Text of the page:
You don’t have to outrun the bear…

When I lived at the Oregon coast, bear sightings were not uncommon.

Our neighbors two houses down had picked a box of pears that they were going to can the next day. In the meantime, the pears were sitting on the back porch.

Their son was spending the weekend with them in in their studio building, which had no bathroom. Around 2am he opened the door to the studio on the way to use the bathroom and felt something pushing back against the door.

Half asleep, he pushed harder to open the door and was shocked to see a small black bear–freshly-eaten pear flesh dripping from its mouth–looking just as astonished.

Contrary to what you’ll see on the Fox show When Animals Attack, most animals like bears would rather be left alone, and will leave rather than fight.

Even so, there’s that story about two hikers in the woods.

Two hikers are out hiking. All of a sudden, a bear starts chasing them.

They climb a tree, but the bear starts climbing up the tree after them. The first hiker gets his sneakers out of his knapsack and starts putting them on.

The second hiker says, “What are you doing?”

The first responds, “I figure when the bear gets close to us, we’ll have to jump down and make a run for it.”

The second says, “Are you crazy? Don’t you know you can’t outrun a bear?

The first guy says, “I don’t have to outrun the bear… I only have to outrun you!”

As a self-employed software developer you need to outrun several threats:

  1. Commodification, which lowers the perceived value of your services and puts downward pressure on the demand and the rates you can charge.
  2. Ineffective marketing, which is a challenge because doing marketing right seems like it will take significant time away from working “in” your business.
  3. Single points of failure in your revenue model, the most common of which is to be hired only to build things to a spec and not to also lower risk, advise on the spec or the larger strategy, architect solutions, or transfer skills.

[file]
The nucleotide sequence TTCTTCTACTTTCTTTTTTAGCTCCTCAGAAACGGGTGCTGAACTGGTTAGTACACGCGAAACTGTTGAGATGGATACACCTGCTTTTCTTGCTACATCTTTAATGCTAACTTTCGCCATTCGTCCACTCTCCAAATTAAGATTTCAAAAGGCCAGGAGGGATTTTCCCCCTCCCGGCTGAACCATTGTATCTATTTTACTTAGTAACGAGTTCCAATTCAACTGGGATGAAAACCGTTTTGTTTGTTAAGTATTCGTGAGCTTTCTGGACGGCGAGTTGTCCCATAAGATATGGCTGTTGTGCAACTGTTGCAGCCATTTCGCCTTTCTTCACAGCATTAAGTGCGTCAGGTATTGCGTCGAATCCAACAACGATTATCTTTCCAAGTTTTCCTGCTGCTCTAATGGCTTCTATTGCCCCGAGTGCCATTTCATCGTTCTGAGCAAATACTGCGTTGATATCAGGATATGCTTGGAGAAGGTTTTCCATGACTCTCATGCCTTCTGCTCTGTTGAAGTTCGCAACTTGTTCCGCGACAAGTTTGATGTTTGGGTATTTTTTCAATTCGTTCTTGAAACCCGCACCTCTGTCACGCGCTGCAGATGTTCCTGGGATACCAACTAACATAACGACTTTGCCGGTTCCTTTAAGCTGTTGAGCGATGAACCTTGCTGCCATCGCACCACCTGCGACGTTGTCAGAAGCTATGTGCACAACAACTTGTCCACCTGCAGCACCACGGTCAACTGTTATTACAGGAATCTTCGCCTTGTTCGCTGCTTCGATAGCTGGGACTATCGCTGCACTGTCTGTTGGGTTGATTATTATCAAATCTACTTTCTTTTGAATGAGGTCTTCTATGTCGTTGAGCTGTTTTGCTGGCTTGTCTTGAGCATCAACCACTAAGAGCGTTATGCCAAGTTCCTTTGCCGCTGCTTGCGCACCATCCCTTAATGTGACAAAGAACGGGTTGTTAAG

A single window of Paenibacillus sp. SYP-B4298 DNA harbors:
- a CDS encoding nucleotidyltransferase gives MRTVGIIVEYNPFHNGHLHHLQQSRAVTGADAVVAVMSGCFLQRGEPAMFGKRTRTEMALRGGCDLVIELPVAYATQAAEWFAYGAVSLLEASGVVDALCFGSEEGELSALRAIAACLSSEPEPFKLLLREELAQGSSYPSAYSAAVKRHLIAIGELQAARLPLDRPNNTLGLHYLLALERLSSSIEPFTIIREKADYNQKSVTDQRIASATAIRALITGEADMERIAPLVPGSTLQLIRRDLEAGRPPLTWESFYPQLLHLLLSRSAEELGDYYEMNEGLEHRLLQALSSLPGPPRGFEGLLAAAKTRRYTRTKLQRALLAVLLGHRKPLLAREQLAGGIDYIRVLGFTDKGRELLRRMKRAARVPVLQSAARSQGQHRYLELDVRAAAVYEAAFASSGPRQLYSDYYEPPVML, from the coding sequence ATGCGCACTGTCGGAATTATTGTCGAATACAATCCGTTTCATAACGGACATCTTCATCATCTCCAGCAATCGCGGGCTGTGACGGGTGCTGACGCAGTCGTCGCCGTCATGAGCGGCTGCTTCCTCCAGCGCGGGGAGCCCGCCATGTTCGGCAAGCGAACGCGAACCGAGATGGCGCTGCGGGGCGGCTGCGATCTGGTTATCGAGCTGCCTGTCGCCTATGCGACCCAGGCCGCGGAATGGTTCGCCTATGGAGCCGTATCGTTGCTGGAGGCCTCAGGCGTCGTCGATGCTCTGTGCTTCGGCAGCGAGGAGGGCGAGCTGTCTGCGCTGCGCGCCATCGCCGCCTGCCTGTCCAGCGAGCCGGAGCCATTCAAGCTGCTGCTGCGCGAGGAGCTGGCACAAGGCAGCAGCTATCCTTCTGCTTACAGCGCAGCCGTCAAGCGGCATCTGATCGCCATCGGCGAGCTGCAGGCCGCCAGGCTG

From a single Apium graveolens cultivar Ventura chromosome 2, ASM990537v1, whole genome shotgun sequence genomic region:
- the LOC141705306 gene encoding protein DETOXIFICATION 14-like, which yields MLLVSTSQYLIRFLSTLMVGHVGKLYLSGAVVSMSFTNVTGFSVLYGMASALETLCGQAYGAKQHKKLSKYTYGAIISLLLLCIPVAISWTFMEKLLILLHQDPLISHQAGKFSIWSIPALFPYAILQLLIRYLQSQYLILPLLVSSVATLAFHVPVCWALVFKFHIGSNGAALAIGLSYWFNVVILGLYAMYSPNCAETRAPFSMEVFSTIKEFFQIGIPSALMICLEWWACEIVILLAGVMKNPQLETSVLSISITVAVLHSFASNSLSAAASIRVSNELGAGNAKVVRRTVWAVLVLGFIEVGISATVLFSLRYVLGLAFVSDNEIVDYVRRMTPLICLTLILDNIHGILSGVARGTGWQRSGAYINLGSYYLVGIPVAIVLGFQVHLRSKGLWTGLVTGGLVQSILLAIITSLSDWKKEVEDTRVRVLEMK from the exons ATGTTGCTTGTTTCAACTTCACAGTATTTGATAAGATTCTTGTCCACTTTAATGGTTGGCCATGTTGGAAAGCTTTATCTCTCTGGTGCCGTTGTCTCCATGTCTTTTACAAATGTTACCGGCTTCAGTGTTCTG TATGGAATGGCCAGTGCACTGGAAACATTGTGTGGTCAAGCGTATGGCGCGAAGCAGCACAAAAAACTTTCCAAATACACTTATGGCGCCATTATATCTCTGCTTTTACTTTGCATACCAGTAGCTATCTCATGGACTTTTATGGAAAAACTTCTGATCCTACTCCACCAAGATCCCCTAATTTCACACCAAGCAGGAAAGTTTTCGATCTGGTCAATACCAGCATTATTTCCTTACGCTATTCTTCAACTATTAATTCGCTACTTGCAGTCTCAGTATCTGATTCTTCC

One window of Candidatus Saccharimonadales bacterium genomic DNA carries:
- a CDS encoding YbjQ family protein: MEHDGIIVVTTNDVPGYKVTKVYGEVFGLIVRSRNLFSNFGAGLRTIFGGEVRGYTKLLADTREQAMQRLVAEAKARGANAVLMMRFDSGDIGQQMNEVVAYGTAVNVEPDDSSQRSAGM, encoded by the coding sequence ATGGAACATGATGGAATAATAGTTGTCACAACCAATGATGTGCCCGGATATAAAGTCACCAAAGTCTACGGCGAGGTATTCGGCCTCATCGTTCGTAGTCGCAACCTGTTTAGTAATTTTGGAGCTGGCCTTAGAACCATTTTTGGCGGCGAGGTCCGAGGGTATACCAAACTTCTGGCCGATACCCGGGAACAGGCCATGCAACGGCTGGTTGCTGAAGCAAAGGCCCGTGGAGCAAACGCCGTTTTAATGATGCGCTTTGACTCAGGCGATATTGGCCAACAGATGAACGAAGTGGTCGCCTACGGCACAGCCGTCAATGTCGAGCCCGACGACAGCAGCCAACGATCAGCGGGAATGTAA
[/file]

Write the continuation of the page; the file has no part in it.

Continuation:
My Positioning Mentoring Program turned a year old in June, 2016. Since that time I’ve worked extremely closely with 34 businesses like yours to help them discover, validate, and build the online marketing funnel they need to dominate a profitable market position.

I’ve also been hired by other freelancer training programs to be their in-house positioning expert, and in that capacity I have worked with hundreds of freelancers on their positioning challenges.

And I’ve lost count of how many TPM readers I’ve helped via email.

As you can imagine, I’ve learned a thing or two about the common stumbling blocks RE: positioning and marketing for self-employed software devs. 🙂

I’ve baked much of that information into the update to the original version of The Positioning Manual for Technical Firms.

However, there are cases where a more guided, step-by-step approach works better than a book. You know you’re one of these cases if you have more than a few un-read e-books sitting in a folder on your computer’s drive that you’re going to get to one of these days and you never do.

Or if you understand the whole idea of positioning but would like more of a process for applying it to your business.

Or if you would like more accountability than a book provides.

Or if you would join my mentoring program but the cost has been holding you back.

If that’s you, I’m working on building an online course on positioning specifically for self-employed software developers.

I’m meeting with the best instructional designer I know to start the process tomorrow.

If you’re at all interested, check out the course here: http://philipmorganconsulting.com/positioning-course/

 

Talk to you soon,
-P


If your dev shop got fewer than 10 leads last week, you need to take this free email course –> http://positioningcrashcourse.com

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